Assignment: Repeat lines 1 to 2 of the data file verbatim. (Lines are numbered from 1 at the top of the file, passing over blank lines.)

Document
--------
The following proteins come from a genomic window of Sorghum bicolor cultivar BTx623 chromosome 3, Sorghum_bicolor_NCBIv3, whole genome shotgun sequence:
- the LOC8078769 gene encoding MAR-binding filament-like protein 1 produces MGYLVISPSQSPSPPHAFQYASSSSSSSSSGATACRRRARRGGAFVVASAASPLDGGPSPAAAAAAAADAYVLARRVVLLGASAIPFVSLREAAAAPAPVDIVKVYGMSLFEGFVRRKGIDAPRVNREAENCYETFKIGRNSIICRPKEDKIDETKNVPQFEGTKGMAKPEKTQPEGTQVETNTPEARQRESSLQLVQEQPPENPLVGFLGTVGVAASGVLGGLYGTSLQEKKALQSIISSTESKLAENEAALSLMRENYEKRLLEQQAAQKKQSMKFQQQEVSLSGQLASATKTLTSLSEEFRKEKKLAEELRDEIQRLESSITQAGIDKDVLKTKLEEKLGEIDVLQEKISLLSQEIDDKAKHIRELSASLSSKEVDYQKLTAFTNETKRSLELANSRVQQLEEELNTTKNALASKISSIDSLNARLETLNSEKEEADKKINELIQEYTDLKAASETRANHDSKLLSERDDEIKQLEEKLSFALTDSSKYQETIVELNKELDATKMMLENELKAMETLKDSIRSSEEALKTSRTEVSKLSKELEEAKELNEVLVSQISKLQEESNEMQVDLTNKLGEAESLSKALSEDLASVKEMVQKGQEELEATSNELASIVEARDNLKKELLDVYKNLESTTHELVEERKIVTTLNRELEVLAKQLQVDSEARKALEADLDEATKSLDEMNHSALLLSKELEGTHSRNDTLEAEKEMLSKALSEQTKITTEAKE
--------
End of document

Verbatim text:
The following proteins come from a genomic window of Sorghum bicolor cultivar BTx623 chromosome 3, Sorghum_bicolor_NCBIv3, whole genome shotgun sequence:
- the LOC8078769 gene encoding MAR-binding filament-like protein 1 produces MGYLVISPSQSPSPPHAFQYASSSSSSSSSGATACRRRARRGGAFVVASAASPLDGGPSPAAAAAAAADAYVLARRVVLLGASAIPFVSLREAAAAPAPVDIVKVYGMSLFEGFVRRKGIDAPRVNREAENCYETFKIGRNSIICRPKEDKIDETKNVPQFEGTKGMAKPEKTQPEGTQVETNTPEARQRESSLQLVQEQPPENPLVGFLGTVGVAASGVLGGLYGTSLQEKKALQSIISSTESKLAENEAALSLMRENYEKRLLEQQAAQKKQSMKFQQQEVSLSGQLASATKTLTSLSEEFRKEKKLAEELRDEIQRLESSITQAGIDKDVLKTKLEEKLGEIDVLQEKISLLSQEIDDKAKHIRELSASLSSKEVDYQKLTAFTNETKRSLELANSRVQQLEEELNTTKNALASKISSIDSLNARLETLNSEKEEADKKINELIQEYTDLKAASETRANHDSKLLSERDDEIKQLEEKLSFALTDSSKYQETIVELNKELDATKMMLENELKAMETLKDSIRSSEEALKTSRTEVSKLSKELEEAKELNEVLVSQISKLQEESNEMQVDLTNKLGEAESLSKALSEDLASVKEMVQKGQEELEATSNELASIVEARDNLKKELLDVYKNLESTTHELVEERKIVTTLNRELEVLAKQLQVDSEARKALEADLDEATKSLDEMNHSALLLSKELEGTHSRNDTLEAEKEMLSKALSEQTKITTEAKE